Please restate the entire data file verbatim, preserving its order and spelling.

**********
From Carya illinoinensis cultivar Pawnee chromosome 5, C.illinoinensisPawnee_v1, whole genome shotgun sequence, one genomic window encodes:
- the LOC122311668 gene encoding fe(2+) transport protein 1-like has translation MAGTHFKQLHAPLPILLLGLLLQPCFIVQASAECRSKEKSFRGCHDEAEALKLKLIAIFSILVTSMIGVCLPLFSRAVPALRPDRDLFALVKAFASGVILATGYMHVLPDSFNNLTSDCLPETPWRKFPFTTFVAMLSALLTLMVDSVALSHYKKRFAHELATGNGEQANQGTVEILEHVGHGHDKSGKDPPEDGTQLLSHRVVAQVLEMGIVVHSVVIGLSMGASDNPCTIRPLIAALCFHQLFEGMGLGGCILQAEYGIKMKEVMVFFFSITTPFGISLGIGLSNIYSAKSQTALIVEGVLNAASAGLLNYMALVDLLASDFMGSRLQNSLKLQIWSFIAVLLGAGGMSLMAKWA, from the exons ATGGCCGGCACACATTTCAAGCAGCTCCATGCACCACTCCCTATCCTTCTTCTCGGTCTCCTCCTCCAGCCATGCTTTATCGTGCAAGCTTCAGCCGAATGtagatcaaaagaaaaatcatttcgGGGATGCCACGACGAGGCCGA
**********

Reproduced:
From Carya illinoinensis cultivar Pawnee chromosome 5, C.illinoinensisPawnee_v1, whole genome shotgun sequence, one genomic window encodes:
- the LOC122311668 gene encoding fe(2+) transport protein 1-like has translation MAGTHFKQLHAPLPILLLGLLLQPCFIVQASAECRSKEKSFRGCHDEAEALKLKLIAIFSILVTSMIGVCLPLFSRAVPALRPDRDLFALVKAFASGVILATGYMHVLPDSFNNLTSDCLPETPWRKFPFTTFVAMLSALLTLMVDSVALSHYKKRFAHELATGNGEQANQGTVEILEHVGHGHDKSGKDPPEDGTQLLSHRVVAQVLEMGIVVHSVVIGLSMGASDNPCTIRPLIAALCFHQLFEGMGLGGCILQAEYGIKMKEVMVFFFSITTPFGISLGIGLSNIYSAKSQTALIVEGVLNAASAGLLNYMALVDLLASDFMGSRLQNSLKLQIWSFIAVLLGAGGMSLMAKWA, from the exons ATGGCCGGCACACATTTCAAGCAGCTCCATGCACCACTCCCTATCCTTCTTCTCGGTCTCCTCCTCCAGCCATGCTTTATCGTGCAAGCTTCAGCCGAATGtagatcaaaagaaaaatcatttcgGGGATGCCACGACGAGGCCGA